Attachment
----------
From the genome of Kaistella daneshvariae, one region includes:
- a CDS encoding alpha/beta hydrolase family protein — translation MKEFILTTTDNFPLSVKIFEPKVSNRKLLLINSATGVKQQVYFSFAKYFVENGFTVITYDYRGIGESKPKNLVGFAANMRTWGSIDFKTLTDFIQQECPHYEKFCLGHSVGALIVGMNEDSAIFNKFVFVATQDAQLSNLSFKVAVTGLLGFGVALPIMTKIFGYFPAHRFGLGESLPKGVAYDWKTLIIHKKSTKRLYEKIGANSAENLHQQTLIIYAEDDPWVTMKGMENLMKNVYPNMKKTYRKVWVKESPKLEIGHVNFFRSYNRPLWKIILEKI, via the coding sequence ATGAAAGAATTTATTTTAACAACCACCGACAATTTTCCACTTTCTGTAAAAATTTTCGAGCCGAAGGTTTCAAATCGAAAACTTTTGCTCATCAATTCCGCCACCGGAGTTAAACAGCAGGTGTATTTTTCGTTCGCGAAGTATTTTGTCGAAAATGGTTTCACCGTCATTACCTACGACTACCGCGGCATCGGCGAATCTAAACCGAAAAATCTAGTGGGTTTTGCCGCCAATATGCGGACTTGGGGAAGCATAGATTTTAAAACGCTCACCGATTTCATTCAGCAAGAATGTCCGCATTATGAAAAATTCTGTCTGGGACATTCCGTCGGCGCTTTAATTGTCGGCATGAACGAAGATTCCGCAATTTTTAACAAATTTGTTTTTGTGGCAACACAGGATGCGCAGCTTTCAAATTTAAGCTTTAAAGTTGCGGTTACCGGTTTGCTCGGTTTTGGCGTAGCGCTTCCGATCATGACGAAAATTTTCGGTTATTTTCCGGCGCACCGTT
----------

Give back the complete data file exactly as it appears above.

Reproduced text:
From the genome of Kaistella daneshvariae, one region includes:
- a CDS encoding alpha/beta hydrolase family protein — translation MKEFILTTTDNFPLSVKIFEPKVSNRKLLLINSATGVKQQVYFSFAKYFVENGFTVITYDYRGIGESKPKNLVGFAANMRTWGSIDFKTLTDFIQQECPHYEKFCLGHSVGALIVGMNEDSAIFNKFVFVATQDAQLSNLSFKVAVTGLLGFGVALPIMTKIFGYFPAHRFGLGESLPKGVAYDWKTLIIHKKSTKRLYEKIGANSAENLHQQTLIIYAEDDPWVTMKGMENLMKNVYPNMKKTYRKVWVKESPKLEIGHVNFFRSYNRPLWKIILEKI, via the coding sequence ATGAAAGAATTTATTTTAACAACCACCGACAATTTTCCACTTTCTGTAAAAATTTTCGAGCCGAAGGTTTCAAATCGAAAACTTTTGCTCATCAATTCCGCCACCGGAGTTAAACAGCAGGTGTATTTTTCGTTCGCGAAGTATTTTGTCGAAAATGGTTTCACCGTCATTACCTACGACTACCGCGGCATCGGCGAATCTAAACCGAAAAATCTAGTGGGTTTTGCCGCCAATATGCGGACTTGGGGAAGCATAGATTTTAAAACGCTCACCGATTTCATTCAGCAAGAATGTCCGCATTATGAAAAATTCTGTCTGGGACATTCCGTCGGCGCTTTAATTGTCGGCATGAACGAAGATTCCGCAATTTTTAACAAATTTGTTTTTGTGGCAACACAGGATGCGCAGCTTTCAAATTTAAGCTTTAAAGTTGCGGTTACCGGTTTGCTCGGTTTTGGCGTAGCGCTTCCGATCATGACGAAAATTTTCGGTTATTTTCCGGCGCACCGTT